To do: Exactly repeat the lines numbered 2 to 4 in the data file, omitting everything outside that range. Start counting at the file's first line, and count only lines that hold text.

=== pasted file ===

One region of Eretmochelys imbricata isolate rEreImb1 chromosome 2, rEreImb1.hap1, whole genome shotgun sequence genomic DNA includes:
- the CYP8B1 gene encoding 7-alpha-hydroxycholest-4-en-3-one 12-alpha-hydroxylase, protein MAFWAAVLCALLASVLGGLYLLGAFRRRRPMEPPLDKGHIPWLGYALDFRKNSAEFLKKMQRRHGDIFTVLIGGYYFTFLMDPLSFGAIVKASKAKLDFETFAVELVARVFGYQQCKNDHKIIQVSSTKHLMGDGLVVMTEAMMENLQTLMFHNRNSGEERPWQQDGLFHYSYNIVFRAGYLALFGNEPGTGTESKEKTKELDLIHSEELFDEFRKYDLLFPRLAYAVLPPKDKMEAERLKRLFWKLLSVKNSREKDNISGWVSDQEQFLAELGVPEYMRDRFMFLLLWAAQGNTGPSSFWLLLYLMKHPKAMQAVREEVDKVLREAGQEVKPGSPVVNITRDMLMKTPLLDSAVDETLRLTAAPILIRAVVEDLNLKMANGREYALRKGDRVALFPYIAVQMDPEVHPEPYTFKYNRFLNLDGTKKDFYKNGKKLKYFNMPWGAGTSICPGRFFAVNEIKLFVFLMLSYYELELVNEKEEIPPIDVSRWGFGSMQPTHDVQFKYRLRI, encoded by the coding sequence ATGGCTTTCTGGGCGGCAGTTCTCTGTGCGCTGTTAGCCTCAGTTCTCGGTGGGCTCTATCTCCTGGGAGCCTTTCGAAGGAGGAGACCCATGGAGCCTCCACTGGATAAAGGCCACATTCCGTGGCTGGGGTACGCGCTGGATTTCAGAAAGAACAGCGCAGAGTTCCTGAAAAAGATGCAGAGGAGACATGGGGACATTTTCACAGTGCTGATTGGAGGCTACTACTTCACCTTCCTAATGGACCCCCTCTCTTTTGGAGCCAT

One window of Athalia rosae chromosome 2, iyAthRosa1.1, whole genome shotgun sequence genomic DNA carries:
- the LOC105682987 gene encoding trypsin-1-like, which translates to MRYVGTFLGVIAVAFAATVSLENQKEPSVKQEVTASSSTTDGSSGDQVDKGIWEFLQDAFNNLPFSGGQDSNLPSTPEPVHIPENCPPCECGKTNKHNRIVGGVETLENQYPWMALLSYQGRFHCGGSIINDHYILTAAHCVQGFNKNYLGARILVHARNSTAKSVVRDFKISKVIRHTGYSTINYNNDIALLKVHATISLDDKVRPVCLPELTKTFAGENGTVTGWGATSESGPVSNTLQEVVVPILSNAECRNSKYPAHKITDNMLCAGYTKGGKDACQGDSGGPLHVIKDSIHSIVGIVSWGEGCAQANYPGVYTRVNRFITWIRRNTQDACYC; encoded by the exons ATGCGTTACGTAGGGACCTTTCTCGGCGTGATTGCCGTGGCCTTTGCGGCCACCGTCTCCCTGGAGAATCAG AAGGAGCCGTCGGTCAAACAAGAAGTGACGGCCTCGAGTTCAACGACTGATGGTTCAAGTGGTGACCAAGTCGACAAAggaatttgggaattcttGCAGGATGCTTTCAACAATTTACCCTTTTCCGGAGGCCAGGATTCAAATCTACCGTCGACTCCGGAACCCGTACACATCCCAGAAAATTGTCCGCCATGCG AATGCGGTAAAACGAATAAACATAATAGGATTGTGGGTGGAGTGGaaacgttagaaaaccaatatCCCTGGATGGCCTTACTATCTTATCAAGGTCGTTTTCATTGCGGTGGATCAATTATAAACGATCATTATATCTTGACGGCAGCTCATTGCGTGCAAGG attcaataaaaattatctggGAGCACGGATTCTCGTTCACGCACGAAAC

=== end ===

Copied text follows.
- the CYP8B1 gene encoding 7-alpha-hydroxycholest-4-en-3-one 12-alpha-hydroxylase, protein MAFWAAVLCALLASVLGGLYLLGAFRRRRPMEPPLDKGHIPWLGYALDFRKNSAEFLKKMQRRHGDIFTVLIGGYYFTFLMDPLSFGAIVKASKAKLDFETFAVELVARVFGYQQCKNDHKIIQVSSTKHLMGDGLVVMTEAMMENLQTLMFHNRNSGEERPWQQDGLFHYSYNIVFRAGYLALFGNEPGTGTESKEKTKELDLIHSEELFDEFRKYDLLFPRLAYAVLPPKDKMEAERLKRLFWKLLSVKNSREKDNISGWVSDQEQFLAELGVPEYMRDRFMFLLLWAAQGNTGPSSFWLLLYLMKHPKAMQAVREEVDKVLREAGQEVKPGSPVVNITRDMLMKTPLLDSAVDETLRLTAAPILIRAVVEDLNLKMANGREYALRKGDRVALFPYIAVQMDPEVHPEPYTFKYNRFLNLDGTKKDFYKNGKKLKYFNMPWGAGTSICPGRFFAVNEIKLFVFLMLSYYELELVNEKEEIPPIDVSRWGFGSMQPTHDVQFKYRLRI, encoded by the coding sequence ATGGCTTTCTGGGCGGCAGTTCTCTGTGCGCTGTTAGCCTCAGTTCTCGGTGGGCTCTATCTCCTGGGAGCCTTTCGAAGGAGGAGACCCATGGAGCCTCCACTGGATAAAGGCCACATTCCGTGGCTGGGGTACGCGCTGGATTTCAGAAAGAACAGCGCAGAGTTCCTGAAAAAGATGCAGAGGAGACATGGGGACATTTTCACAGTGCTGATTGGAGGCTACTACTTCACCTTCCTAATGGACCCCCTCTCTTTTGGAGCCAT

One window of Athalia rosae chromosome 2, iyAthRosa1.1, whole genome shotgun sequence genomic DNA carries:
- the LOC105682987 gene encoding trypsin-1-like, which translates to MRYVGTFLGVIAVAFAATVSLENQKEPSVKQEVTASSSTTDGSSGDQVDKGIWEFLQDAFNNLPFSGGQDSNLPSTPEPVHIPENCPPCECGKTNKHNRIVGGVETLENQYPWMALLSYQGRFHCGGSIINDHYILTAAHCVQGFNKNYLGARILVHARNSTAKSVVRDFKISKVIRHTGYSTINYNNDIALLKVHATISLDDKVRPVCLPELTKTFAGENGTVTGWGATSESGPVSNTLQEVVVPILSNAECRNSKYPAHKITDNMLCAGYTKGGKDACQGDSGGPLHVIKDSIHSIVGIVSWGEGCAQANYPGVYTRVNRFITWIRRNTQDACYC; encoded by the exons ATGCGTTACGTAGGGACCTTTCTCGGCGTGATTGCCGTGGCCTTTGCGGCCACCGTCTCCCTGGAGAATCAG AAGGAGCCGTCGGTCAAACAAGAAGTGACGGCCTCGAGTTCAACGACTGATGGTTCAAGTGGTGACCAAGTCGACAAAggaatttgggaattcttGCAGGATGCTTTCAACAATTTACCCTTTTCCGGAGGCCAGGATTCAAATCTACCGTCGACTCCGGAACCCGTACACATCCCAGAAAATTGTCCGCCATGCG AATGCGGTAAAACGAATAAACATAATAGGATTGTGGGTGGAGTGGaaacgttagaaaaccaatatCCCTGGATGGCCTTACTATCTTATCAAGGTCGTTTTCATTGCGGTGGATCAATTATAAACGATCATTATATCTTGACGGCAGCTCATTGCGTGCAAGG attcaataaaaattatctggGAGCACGGATTCTCGTTCACGCACGAAAC